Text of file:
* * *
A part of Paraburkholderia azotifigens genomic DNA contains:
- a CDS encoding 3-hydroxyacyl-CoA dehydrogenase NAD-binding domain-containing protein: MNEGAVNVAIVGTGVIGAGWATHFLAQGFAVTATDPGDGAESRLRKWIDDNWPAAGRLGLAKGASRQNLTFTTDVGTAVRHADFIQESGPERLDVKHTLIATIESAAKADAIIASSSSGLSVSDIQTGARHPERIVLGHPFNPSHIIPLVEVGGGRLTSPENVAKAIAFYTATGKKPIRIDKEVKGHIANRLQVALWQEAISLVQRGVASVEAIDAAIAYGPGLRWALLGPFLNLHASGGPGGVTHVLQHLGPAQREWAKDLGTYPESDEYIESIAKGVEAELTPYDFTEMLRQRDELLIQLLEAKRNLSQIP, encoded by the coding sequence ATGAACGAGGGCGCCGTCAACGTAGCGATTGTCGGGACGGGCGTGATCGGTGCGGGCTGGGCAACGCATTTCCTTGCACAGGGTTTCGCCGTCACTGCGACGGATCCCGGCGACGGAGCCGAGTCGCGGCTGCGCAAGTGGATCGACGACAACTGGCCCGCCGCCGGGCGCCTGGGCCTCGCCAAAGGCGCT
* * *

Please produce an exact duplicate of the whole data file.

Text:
A part of Paraburkholderia azotifigens genomic DNA contains:
- a CDS encoding 3-hydroxyacyl-CoA dehydrogenase NAD-binding domain-containing protein: MNEGAVNVAIVGTGVIGAGWATHFLAQGFAVTATDPGDGAESRLRKWIDDNWPAAGRLGLAKGASRQNLTFTTDVGTAVRHADFIQESGPERLDVKHTLIATIESAAKADAIIASSSSGLSVSDIQTGARHPERIVLGHPFNPSHIIPLVEVGGGRLTSPENVAKAIAFYTATGKKPIRIDKEVKGHIANRLQVALWQEAISLVQRGVASVEAIDAAIAYGPGLRWALLGPFLNLHASGGPGGVTHVLQHLGPAQREWAKDLGTYPESDEYIESIAKGVEAELTPYDFTEMLRQRDELLIQLLEAKRNLSQIP, encoded by the coding sequence ATGAACGAGGGCGCCGTCAACGTAGCGATTGTCGGGACGGGCGTGATCGGTGCGGGCTGGGCAACGCATTTCCTTGCACAGGGTTTCGCCGTCACTGCGACGGATCCCGGCGACGGAGCCGAGTCGCGGCTGCGCAAGTGGATCGACGACAACTGGCCCGCCGCCGGGCGCCTGGGCCTCGCCAAAGGCGCT